The Best Medicine In Turbulent Times

I am not a golfer.

I usually golf once or twice a year and my game reflects this commitment. It is a little like bowling. I refuse to take either sport too seriously because I just don't do either of them enough. Both are games of high mechanics and have little room for error. And both provide moments that make me feel like I actually know what I'm doing, usually followed by a moment shortly thereafter that reminds me that I really don't have a clue.

Yesterday was my first and likely my last golf outing of 2017. My friend Steve hosts a charity raising event named the GKO for the Greater Krey Opening. As part of it they try and raise funds for cancer research through a scramble golf tournament, raffle and dinner. I've been going to the golf portion for the past three years and the dinner/raffle portion for a few years longer than that.

It's hard to describe how much fun this day is for me. There's something about getting together with a best friend and a few really good friends and chasing a ball around green spaces. The banter in the carts and on the tee boxes and on the greens is worth the price of admission alone.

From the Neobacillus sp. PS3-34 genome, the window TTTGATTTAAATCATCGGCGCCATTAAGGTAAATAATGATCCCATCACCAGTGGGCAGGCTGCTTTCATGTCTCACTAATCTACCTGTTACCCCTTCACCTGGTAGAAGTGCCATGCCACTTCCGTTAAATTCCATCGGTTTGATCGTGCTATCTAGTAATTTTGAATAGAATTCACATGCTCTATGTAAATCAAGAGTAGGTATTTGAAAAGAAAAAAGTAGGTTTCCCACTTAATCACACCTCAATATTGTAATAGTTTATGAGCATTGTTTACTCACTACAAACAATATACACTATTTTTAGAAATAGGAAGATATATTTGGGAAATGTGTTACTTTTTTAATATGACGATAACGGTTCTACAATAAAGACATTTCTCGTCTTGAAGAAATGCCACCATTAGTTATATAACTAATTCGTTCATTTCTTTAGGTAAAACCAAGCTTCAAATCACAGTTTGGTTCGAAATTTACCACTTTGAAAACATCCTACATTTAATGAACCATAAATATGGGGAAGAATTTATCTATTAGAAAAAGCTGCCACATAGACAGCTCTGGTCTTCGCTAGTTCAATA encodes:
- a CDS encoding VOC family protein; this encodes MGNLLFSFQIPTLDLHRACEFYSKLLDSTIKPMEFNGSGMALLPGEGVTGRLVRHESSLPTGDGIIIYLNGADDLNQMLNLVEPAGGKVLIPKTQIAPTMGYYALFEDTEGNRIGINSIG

Now, because this is a "best ball" tournament, every guy on the team has a chance to contribute. This takes the edge off the competitiveness of the game for all of us. Sure we still want to do well and golf our best, but with four guys, someone is always likely to get a good shot.

Usually this guy is not me.

Because there is no pressure to try and outdo one another for a total score, we take it pretty lightly. As a result, the trash talking and grandstanding hits some pretty high levels. And, believe it or not, I am the worst one of the group with this. For me, it's like fishing where I sort of trash talk to the point of annoyance I do it all to get a laugh and keep the guys loose. I think they would agree with me, as we all have a ton of laughs.

Like the time I hit what I thought was a great shot, and said so quite loudly, only to find out that it ended up in the marsh. Or another time when I claimed another shot to be a great one, only to have a teammate make a better one, forcing me to pick up my ball.

We critique each other's style and technique, nit pick our shortcomings and cheer each other on when we do well. It's not all lighthearted put downs, after all we are good friends.

And we laugh and laugh and laugh. The laughter is therapeutic in these turbulent times in our country.

I've always considered golf a "rich man's sport." It is an expensive pastime and that is one of the reasons I don't do a lot of it. That and the fact that it can be so incredibly frustrating.

But this particular day, this tournament with these friends - friends who are like brothers to me - is one I hope to be taking part in for a long long time.

Because I love these guys like family.

Blogging off...


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